On the route of a booming railway’s past
The Sam Merrill Trail, carved into the mountains of the Angeles Forest, runs along the site of an early 1900s resort. Amid deep canyons and wide vistas, stone ruins and signs along the five-mile path
Source of this article – Los Angeles Times, May 10, 2005.
By Vernon Loeb, Times Staff Writer
There’s just enough of the old stone foundation for the mind’s eye to imagine the Ye Alpine Tavern in its glory days. Here, in a grove of oaks and spruces, stood a quaint stone inn with rocking chairs on a wide veranda and parlor dancing in the cool mountain air.It was Disneyland in its day, a resort at the end of the Mt. Lowe Railway, a tortuous, winding, three-mile train line up the mountain that was considered one of the world’s engineering marvels. Three million people came to visit the spot before it burned to the ground in 1936.
Today, the site is a campground and a resting place for hikers and trail runners who follow the Sam Merrill Trail and then the old rail bed up from Altadena, a five-mile journey.
If this was an indispensable trip for tourists to Southern California at the turn of the century, the same might be said today for any visitor intrigued by the San Gabriel Mountains — so close to Los Angeles and yet so seemingly impenetrable.And hiking up the Sam Merrill Trail to the old Mt. Lowe railroad bed is the perfect introduction to the mountain trail experience. For starters, the Sam Merrill is a single-track trail, not a fire road, meaning it is only wide enough in most places for one.
The Sam Merrill may be the most accessible trail in all of Angeles National Forest. It begins where Lake Avenue in Altadena, ends — with ample parking on the street. The trail is smooth and well-defined but rocky enough underfoot at times to make hiking boots sensible, especially where rock slides partially obscure the path. The slides were numerous during the heavy winter rains, but hikers quickly beat new paths through the rock and dirt.
The grade is challenging but “very runnable,” says Andy Kumeda, 37, director of information technology for the National Childhood Cancer Foundation. He’s running to Echo Mountain, a 1,400-foot gain where the lower portion of the Sam Merrill Trail ends and the railroad bed continues up to the top of Mt. Lowe.
Not too far behind him are Roy and Karen Marquedant. They’re dressed in windbreakers because, serious hikers, they know how much colder it can be at the summit. Roy, retired from NASA’s Jet Propulsion Laboratory, has a hiking pole in one hand.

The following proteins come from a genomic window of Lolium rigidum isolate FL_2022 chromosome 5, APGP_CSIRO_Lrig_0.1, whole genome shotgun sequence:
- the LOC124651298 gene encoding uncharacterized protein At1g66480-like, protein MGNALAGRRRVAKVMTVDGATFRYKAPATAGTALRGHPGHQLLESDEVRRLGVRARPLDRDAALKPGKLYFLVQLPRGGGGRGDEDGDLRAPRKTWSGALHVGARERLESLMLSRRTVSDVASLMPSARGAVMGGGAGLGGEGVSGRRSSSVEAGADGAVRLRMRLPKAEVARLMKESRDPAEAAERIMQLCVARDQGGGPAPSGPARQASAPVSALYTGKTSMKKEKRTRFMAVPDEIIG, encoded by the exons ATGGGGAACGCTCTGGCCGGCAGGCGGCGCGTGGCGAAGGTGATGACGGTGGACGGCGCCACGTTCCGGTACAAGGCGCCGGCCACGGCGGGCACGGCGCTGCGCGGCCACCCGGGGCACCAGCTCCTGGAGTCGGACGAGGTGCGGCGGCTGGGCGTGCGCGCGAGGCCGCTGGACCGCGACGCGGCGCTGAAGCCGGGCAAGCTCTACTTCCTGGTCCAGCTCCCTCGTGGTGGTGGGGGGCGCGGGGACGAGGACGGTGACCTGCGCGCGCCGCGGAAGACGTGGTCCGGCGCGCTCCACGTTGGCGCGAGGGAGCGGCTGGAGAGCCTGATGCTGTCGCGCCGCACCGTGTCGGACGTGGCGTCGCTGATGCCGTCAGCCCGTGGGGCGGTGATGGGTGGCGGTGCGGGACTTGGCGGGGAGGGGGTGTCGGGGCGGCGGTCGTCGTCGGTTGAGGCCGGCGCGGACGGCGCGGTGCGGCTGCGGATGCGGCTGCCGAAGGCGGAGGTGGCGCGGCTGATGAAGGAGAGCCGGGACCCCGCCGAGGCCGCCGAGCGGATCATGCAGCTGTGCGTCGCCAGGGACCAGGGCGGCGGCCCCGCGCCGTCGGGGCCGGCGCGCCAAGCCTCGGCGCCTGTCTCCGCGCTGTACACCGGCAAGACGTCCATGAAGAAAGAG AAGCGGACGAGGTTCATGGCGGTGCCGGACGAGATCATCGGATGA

The switchbacks they’re traversing leave no doubt that the Sam Merrill is carved into a mountain, and the sheer cliff off one side of the trail leaves little room for error. This isn’t a dangerous trail, but it’s not to be taken for granted either.
About three miles up, interpretive signs make it possible to visualize most of the old rail bridges, whose abutments still dot the mountainside. One of the signs bears a picture of the ninth bridge that was required to get the train up to the Cape of Good Hope.
Another shows a rail car entering “Granite Gate,” a rock outcropping that’s survived the railroad by almost 70 years. And of course there’s the location of the tavern.
On weekends, the Sam Merrill Trail is crowded by Angeles National Forest standards.
A hike to the top and back means encountering a dozen other people. But farther up, even on weekends, the numbers drop precipitously and hiking the trail becomes a solitary experience. The Ye Alpine Tavern site, once Southern California’s most famous tourist attraction, is often deserted.
On weekday mornings, the numbers thin and the trail belongs to regulars, such as Kumeda and the Marquedants, and Joel Lefkowitz, 55, a registered nurse who works for Kaiser Permanente.
“You get the experience of being in the mountains,” Lefkowitz says, out with his dog, Fawny. “I’m late this morning. Normally I start between 6 and 6:30. I see the same people. We kind of know each other — a lot of dog people.”
It’s hard to tell who feels more liberated, him or his dog. “For a dog to be off leash — it’s so good,” says Lefkowitz, wearing a morning beard, a sweatshirt and hiking shorts. “It’s how their nature is, they can sniff and look at things. They’re more of a companion.”
A Pasadena resident, Lefkowitz recently hiked to Inspiration Point, half a mile above the Ye Alpine Tavern site, where the vistas reach the ocean.
“It’s just incredible, in an area of how many millions of people,” he says, “there’s just a handful up there.”
What: A moderate 10-mile hike that starts at the top of Lake Avenue, ascends through a number of switchbacks to Echo Mountain and continues along the Mt. Lowe railroad bed, where interpretive signs lead you to the site of the tavern. Elevation loss and gain is 2,600 feet.
How: Exit the 210 Freeway at Lake Avenue, drive north to the top of Lake Avenue where it ends. Parking is on the street.